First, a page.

While in the Musharraf era, the focus of the establishment was to eliminate patriots from the Baloch tribal elite such as Nawab Akbar Khan Bugti, the current strategy has shifted to the destruction of the middle strata leadership to weaken the grassroots connections and Baloch intelligentsia
Despite the tall claims, in the last six decades no Pakistani government has ceased its policy of exploitation, extermination and elimination of moderate Baloch political leaders and activists. The cold-blooded murder of former Senator Habib Jalib Baloch, sectary general of the Balochistan National Party (BNP), including target killing of Maula Bakhsh Dashti in Turbat, Nawab Akbar Khan Bugti in August 2006, Mir Balaach Marri in November 2007, Zahid Baloch in 2008, brutal daylight abductions and killing of three senior Baloch leaders in April 2009 and assassination attempt on prominent Baloch intellectual Jan Mohammad Dashti in February 2009 are a fraction of systematic and slow-motion “genocide” in Balochistan, an ongoing process that has been taking place since 1948.
Habib Jalib, a former Chairman of the Baloch Student Organisation (BSO), was a committed fellow. He was not just a Baloch nationalist but a human rights defender, intellectual, author, Supreme Court lawyer, ex-parliamentarian and an active political campaigner.
Systematic killing of Habib Jalib Baloch was the beginning of Islamabad’s policy of “kill and dump” in Balochistan. Authorities wanted to ensure that they would continue their brutalities in a threat-free environment, silencing strong Baloch voices before the launch of a full-fledged genocidal operation.
There cannot be a greater loss to the Baloch nationalist movement than the cold-blooded murder of ideological, educated and rational leaders. Jalib was a literate leader of the Baloch movement who had a clear sense of Baloch nationalism. Along with Ghulam Mohammad Baloch and Maula Baksh Dashti, he also belonged to a middle-class family. He was purely a self-made man who was widely respected in the BNP cadre as well as in other political parties. The killing of Dashti and now that of Jalib proves that NP and BNP face a common threat, which needs to be fought with unity.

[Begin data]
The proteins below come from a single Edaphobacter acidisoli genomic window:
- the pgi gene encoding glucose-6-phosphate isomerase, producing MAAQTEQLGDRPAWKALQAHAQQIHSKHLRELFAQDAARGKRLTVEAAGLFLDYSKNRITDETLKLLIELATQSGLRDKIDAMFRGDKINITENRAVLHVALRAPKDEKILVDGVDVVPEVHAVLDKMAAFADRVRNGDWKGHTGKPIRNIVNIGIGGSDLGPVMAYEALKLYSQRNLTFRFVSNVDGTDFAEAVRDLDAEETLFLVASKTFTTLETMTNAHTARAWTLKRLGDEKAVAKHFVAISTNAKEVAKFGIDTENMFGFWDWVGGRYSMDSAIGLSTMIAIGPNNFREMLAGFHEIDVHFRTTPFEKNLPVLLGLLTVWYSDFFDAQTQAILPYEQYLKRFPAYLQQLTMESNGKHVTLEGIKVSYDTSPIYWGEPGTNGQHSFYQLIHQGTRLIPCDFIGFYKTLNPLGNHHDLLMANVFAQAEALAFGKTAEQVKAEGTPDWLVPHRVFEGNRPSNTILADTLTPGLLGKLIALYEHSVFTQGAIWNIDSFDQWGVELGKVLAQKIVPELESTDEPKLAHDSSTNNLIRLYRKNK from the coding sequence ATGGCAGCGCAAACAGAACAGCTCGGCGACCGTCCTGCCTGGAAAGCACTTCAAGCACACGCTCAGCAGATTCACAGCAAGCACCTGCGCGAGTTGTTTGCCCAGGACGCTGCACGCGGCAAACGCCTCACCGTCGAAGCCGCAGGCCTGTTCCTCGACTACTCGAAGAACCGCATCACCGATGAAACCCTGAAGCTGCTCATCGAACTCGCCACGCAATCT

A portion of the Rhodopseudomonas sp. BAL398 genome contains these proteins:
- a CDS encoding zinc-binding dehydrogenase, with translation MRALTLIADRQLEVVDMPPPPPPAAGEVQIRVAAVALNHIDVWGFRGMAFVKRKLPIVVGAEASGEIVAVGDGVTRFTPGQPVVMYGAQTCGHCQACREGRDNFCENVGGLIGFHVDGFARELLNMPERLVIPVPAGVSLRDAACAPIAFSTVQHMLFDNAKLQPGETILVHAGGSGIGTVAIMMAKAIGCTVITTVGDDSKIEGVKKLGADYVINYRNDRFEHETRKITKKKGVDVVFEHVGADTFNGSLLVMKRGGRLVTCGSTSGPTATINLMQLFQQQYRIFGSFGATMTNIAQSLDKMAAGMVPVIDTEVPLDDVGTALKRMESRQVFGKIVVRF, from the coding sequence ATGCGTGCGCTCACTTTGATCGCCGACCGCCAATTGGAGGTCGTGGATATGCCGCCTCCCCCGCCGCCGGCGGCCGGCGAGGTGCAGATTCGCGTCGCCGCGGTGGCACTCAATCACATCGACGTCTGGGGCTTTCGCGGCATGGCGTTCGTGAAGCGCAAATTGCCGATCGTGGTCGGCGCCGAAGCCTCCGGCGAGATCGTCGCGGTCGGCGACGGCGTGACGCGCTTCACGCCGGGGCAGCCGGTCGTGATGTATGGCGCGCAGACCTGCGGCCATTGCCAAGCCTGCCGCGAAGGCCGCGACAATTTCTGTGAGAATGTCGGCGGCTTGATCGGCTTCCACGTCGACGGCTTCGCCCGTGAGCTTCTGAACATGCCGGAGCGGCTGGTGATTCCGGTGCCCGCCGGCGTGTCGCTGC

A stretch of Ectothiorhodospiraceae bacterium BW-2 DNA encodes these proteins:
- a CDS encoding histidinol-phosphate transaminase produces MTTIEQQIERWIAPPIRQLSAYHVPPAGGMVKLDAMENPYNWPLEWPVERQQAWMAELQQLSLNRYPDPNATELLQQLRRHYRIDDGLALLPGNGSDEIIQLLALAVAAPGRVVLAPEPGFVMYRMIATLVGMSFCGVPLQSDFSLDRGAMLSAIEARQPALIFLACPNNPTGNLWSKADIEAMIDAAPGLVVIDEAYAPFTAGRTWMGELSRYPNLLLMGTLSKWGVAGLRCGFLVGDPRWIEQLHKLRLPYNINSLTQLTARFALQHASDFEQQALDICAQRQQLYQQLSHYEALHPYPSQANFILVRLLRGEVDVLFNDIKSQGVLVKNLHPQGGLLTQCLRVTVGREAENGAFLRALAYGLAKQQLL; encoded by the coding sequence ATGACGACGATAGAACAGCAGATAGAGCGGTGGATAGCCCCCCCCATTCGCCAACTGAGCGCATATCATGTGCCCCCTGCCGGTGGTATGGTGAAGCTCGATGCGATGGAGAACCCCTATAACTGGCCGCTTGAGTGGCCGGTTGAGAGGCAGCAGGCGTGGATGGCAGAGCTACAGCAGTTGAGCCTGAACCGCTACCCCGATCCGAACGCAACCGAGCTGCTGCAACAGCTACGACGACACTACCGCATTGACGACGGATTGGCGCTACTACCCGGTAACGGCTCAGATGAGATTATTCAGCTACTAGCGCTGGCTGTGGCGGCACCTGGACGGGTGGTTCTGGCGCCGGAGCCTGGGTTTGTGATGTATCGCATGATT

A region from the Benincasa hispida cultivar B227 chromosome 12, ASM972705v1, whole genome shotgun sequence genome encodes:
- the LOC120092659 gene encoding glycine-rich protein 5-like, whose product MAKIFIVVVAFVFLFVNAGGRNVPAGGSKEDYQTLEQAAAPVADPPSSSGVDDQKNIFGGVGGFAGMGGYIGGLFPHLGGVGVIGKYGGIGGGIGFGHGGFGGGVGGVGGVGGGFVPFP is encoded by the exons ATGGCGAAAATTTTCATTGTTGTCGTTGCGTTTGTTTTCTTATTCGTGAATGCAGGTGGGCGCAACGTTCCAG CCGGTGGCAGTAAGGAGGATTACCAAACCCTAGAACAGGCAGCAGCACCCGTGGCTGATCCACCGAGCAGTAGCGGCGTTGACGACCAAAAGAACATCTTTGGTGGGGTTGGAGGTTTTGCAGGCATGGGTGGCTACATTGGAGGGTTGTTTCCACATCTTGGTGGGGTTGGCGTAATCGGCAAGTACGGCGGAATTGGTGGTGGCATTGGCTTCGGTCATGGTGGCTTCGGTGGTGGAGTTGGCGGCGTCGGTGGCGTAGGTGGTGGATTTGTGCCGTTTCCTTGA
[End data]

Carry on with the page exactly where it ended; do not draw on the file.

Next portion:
The people of Balochistan are going through a very painful period of their history. The Baloch history is full of violent conflicts. They had a long struggle against British colonialism, conflict with Afghans, Iran and encroachers, but they did not experience such a brutal and inhuman repression by any regime and state that they are experiencing by the hands of the “rulers” in Islamabad.
According to the Human Rights Commission of Pakistan’s (HRCP’s) recent report, “By far the largest number of enforced disappearances in any province of the country has been reported from Balochistan. In a recent aggravation, bodies of missing persons have started turning up in the province with increasing frequency. The right to life and freedom from arbitrary detention is violated with impunity.”
The century-long conflict with British started after killing of Khan of Kalat Mir Mehrab Khan in November 1839 and continued till 1947. During the colonial era not a single case of enforced disappearances was reported and neither was there a humiliating case of killing a Baloch elder or political activist. They jailed, punished and even executed several “rebels” but in a very lawful and respectable manner.
But unfortunately, the state of Pakistan and its security apparatus have been employing brute methods to silence the people’s voice for self-determination and equality.
A fresh episode of Baloch-Islamabad conflict intensified in March 2005. The world watched incredulously as Pervez Musharraf declared an all-out war on Balochistan — on Dera Bugti, Kohlu, Makran, Jalawan and particularly against Nawab Bugti. Tanks rolled into Dera Bugti and other parts of Balochistan in January 2005, forces began to smash Bugti’s house and Dera Bugti town, killing dozens of civilians and leaving him besieged in a few rooms without electricity and water. Then Musharraf came up with an aggressive and inhuman plan to use all available air and ground power to eliminate Nawab Bugti.
In order to silence Baloch political dissidents, General Musharraf sanctioned the state-sponsored practice of enforced disappearances, abducting family members, relatives and even female members of top political activists to divert their attention and compelled them to remain quiet during the military operation in the province.
Islamabad could not get away with a strong perception and the fact that prevails in Balochistan regarding the discriminatory and abusive role of military and paramilitary forces in prolonging political conflict. There is a common understanding and opinion that certain security agencies and their death squads are involve in assassinating high-profile Baloch leaders and activists.
While in the Musharraf era, the focus of the establishment was to eliminate patriots from the Baloch tribal elite such as Nawab Akbar Khan Bugti, the current strategy has shifted to the destruction of the middle strata leadership to weaken the grassroots connections and Baloch intelligentsia.
The impact of Islamabad’s harsh and inhuman policies has been particularly severe in the province. The current and long-term consequences of this practice pose a serious detriment to the living conditions of the Baloch people, including efforts for sustainable development, and to any prospects for peace in the region.
The writer is a Baloch leader and former senator. He can be reached at firstname.lastname@example.org